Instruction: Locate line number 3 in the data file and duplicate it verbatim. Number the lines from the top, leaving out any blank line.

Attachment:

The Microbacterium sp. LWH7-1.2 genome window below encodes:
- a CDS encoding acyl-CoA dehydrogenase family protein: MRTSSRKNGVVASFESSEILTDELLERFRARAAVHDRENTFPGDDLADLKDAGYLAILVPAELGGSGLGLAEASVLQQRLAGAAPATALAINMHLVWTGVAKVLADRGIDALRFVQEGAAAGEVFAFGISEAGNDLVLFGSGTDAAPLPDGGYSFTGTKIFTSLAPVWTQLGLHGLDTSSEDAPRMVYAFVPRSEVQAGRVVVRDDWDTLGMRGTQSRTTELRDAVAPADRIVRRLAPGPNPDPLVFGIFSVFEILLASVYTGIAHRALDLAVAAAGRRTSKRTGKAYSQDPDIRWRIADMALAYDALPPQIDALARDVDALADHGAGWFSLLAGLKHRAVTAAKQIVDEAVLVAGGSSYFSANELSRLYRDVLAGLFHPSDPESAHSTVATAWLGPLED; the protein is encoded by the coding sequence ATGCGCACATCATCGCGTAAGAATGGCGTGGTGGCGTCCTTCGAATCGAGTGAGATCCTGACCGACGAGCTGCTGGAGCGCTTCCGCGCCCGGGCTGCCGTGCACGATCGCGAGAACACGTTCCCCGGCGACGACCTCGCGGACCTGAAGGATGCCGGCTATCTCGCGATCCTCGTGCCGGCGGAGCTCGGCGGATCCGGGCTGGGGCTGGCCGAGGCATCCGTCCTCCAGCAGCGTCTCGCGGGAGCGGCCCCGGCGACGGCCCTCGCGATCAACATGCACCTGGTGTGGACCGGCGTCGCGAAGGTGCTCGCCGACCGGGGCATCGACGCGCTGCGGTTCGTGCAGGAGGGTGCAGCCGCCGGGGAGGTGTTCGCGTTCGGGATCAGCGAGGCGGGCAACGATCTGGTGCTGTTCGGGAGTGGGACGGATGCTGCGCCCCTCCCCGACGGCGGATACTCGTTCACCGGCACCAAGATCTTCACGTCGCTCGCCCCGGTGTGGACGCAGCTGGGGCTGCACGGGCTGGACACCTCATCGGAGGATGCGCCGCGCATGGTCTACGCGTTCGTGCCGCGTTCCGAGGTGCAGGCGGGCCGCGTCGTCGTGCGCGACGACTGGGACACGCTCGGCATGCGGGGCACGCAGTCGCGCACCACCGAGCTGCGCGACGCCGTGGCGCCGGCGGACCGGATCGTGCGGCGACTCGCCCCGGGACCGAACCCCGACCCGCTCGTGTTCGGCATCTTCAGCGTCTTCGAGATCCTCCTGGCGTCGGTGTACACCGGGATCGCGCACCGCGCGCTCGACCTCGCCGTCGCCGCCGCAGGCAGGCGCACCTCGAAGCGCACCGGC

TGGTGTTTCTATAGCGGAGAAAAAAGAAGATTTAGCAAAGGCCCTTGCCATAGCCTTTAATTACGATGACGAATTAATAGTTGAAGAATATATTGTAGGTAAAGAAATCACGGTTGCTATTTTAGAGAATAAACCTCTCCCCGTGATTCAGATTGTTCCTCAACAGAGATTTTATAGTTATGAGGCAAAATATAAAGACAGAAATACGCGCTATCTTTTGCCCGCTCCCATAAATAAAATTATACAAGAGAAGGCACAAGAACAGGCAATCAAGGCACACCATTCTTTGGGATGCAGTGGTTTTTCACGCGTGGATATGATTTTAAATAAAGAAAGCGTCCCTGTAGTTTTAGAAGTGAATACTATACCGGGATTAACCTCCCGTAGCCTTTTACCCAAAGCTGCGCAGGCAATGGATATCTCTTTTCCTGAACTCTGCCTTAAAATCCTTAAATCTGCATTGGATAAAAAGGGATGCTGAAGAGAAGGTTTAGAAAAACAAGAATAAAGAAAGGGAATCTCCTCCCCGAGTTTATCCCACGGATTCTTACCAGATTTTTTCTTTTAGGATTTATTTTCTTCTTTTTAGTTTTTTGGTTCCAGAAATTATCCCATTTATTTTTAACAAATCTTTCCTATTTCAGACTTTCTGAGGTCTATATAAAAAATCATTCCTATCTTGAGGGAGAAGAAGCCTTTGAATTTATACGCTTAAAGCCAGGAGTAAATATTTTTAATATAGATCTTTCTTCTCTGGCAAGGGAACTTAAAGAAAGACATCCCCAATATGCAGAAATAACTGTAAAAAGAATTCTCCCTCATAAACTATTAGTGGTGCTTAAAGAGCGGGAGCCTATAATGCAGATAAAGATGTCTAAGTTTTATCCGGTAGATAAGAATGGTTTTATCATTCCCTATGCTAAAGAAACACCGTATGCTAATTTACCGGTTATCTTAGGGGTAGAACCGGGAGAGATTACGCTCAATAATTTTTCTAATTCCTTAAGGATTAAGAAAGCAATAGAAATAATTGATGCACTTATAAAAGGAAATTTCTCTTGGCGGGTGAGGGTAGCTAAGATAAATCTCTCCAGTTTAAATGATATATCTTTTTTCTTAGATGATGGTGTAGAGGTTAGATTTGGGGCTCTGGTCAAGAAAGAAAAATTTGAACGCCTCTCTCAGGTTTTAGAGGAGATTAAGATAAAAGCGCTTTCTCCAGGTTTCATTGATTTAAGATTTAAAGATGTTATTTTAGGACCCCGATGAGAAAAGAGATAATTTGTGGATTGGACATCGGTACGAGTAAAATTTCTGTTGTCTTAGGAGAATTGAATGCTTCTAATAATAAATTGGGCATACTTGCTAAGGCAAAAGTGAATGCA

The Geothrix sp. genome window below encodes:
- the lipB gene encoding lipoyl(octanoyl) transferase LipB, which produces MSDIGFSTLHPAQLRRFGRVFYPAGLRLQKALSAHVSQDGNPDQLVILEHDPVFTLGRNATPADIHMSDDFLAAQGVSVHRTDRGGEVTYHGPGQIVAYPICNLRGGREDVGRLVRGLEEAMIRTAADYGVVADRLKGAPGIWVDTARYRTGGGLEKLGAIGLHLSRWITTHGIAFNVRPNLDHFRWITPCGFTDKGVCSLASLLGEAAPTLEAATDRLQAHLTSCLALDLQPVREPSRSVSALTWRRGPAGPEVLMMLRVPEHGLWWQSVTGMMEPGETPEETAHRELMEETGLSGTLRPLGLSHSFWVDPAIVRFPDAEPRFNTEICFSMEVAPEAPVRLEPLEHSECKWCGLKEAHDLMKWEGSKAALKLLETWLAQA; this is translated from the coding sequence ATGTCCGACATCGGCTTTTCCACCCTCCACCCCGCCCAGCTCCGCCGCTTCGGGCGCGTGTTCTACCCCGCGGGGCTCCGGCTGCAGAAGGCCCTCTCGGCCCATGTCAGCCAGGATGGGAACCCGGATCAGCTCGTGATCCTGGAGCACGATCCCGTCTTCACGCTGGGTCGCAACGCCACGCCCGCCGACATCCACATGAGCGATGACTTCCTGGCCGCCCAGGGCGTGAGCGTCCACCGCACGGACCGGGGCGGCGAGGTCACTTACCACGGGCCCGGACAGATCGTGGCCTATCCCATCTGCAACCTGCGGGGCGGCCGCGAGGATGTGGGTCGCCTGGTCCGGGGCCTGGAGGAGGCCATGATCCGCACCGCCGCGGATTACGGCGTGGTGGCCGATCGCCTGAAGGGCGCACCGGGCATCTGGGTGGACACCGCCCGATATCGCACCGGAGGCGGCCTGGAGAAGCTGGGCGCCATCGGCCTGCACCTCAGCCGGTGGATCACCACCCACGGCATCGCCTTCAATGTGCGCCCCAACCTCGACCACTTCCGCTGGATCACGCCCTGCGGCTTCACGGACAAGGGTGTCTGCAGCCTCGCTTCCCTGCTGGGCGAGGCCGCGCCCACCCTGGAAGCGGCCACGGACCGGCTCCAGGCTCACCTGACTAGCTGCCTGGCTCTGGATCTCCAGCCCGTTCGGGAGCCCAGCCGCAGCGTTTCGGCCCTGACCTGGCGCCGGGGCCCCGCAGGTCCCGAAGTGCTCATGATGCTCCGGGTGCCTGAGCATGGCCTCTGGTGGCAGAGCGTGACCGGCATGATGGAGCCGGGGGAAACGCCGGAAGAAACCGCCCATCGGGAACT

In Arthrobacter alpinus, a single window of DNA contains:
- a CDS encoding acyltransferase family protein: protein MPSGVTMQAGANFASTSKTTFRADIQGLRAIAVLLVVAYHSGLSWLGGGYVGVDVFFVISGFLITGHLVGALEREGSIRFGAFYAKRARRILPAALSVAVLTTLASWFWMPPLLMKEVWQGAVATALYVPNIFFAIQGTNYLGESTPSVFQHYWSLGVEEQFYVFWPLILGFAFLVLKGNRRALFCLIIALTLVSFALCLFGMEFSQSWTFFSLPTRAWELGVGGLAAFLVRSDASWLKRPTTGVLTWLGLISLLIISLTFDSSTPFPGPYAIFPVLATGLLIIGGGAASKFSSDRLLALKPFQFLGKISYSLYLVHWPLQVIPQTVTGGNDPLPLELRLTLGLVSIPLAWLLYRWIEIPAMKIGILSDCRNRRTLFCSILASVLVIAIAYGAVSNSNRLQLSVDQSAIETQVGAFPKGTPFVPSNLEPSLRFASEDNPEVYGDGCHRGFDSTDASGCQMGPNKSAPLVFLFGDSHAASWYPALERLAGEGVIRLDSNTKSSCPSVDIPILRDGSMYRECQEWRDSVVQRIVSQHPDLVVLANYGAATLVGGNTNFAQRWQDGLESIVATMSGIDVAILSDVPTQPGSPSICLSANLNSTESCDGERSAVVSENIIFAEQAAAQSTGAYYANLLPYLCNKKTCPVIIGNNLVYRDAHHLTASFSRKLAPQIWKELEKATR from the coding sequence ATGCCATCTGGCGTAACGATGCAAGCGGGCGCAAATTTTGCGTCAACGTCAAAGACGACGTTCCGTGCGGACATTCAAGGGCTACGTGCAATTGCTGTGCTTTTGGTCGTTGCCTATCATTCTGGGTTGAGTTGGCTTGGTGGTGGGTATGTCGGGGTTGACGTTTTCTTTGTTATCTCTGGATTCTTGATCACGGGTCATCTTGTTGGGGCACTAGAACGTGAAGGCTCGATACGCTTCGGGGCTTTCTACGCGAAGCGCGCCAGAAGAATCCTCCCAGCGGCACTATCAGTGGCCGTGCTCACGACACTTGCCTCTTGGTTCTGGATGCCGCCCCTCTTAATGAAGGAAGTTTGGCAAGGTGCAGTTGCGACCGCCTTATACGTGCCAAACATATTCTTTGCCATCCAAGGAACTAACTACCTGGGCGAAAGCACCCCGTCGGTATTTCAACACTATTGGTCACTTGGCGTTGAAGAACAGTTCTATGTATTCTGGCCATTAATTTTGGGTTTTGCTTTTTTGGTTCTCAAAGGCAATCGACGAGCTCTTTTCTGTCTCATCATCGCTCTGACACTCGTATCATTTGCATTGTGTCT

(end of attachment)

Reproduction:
TGGTGTTTCTATAGCGGAGAAAAAAGAAGATTTAGCAAAGGCCCTTGCCATAGCCTTTAATTACGATGACGAATTAATAGTTGAAGAATATATTGTAGGTAAAGAAATCACGGTTGCTATTTTAGAGAATAAACCTCTCCCCGTGATTCAGATTGTTCCTCAACAGAGATTTTATAGTTATGAGGCAAAATATAAAGACAGAAATACGCGCTATCTTTTGCCCGCTCCCATAAATAAAATTATACAAGAGAAGGCACAAGAACAGGCAATCAAGGCACACCATTCTTTGGGATGCAGTGGTTTTTCACGCGTGGATATGATTTTAAATAAAGAAAGCGTCCCTGTAGTTTTAGAAGTGAATACTATACCGGGATTAACCTCCCGTAGCCTTTTACCCAAAGCTGCGCAGGCAATGGATATCTCTTTTCCTGAACTCTGCCTTAAAATCCTTAAATCTGCATTGGATAAAAAGGGATGCTGAAGAGAAGGTTTAGAAAAACAAGAATAAAGAAAGGGAATCTCCTCCCCGAGTTTATCCCACGGATTCTTACCAGATTTTTTCTTTTAGGATTTATTTTCTTCTTTTTAGTTTTTTGGTTCCAGAAATTATCCCATTTATTTTTAACAAATCTTTCCTATTTCAGACTTTCTGAGGTCTATATAAAAAATCATTCCTATCTTGAGGGAGAAGAAGCCTTTGAATTTATACGCTTAAAGCCAGGAGTAAATATTTTTAATATAGATCTTTCTTCTCTGGCAAGGGAACTTAAAGAAAGACATCCCCAATATGCAGAAATAACTGTAAAAAGAATTCTCCCTCATAAACTATTAGTGGTGCTTAAAGAGCGGGAGCCTATAATGCAGATAAAGATGTCTAAGTTTTATCCGGTAGATAAGAATGGTTTTATCATTCCCTATGCTAAAGAAACACCGTATGCTAATTTACCGGTTATCTTAGGGGTAGAACCGGGAGAGATTACGCTCAATAATTTTTCTAATTCCTTAAGGATTAAGAAAGCAATAGAAATAATTGATGCACTTATAAAAGGAAATTTCTCTTGGCGGGTGAGGGTAGCTAAGATAAATCTCTCCAGTTTAAATGATATATCTTTTTTCTTAGATGATGGTGTAGAGGTTAGATTTGGGGCTCTGGTCAAGAAAGAAAAATTTGAACGCCTCTCTCAGGTTTTAGAGGAGATTAAGATAAAAGCGCTTTCTCCAGGTTTCATTGATTTAAGATTTAAAGATGTTATTTTAGGACCCCGATGAGAAAAGAGATAATTTGTGGATTGGACATCGGTACGAGTAAAATTTCTGTTGTCTTAGGAGAATTGAATGCTTCTAATAATAAATTGGGCATACTTGCTAAGGCAAAAGTGAATGCA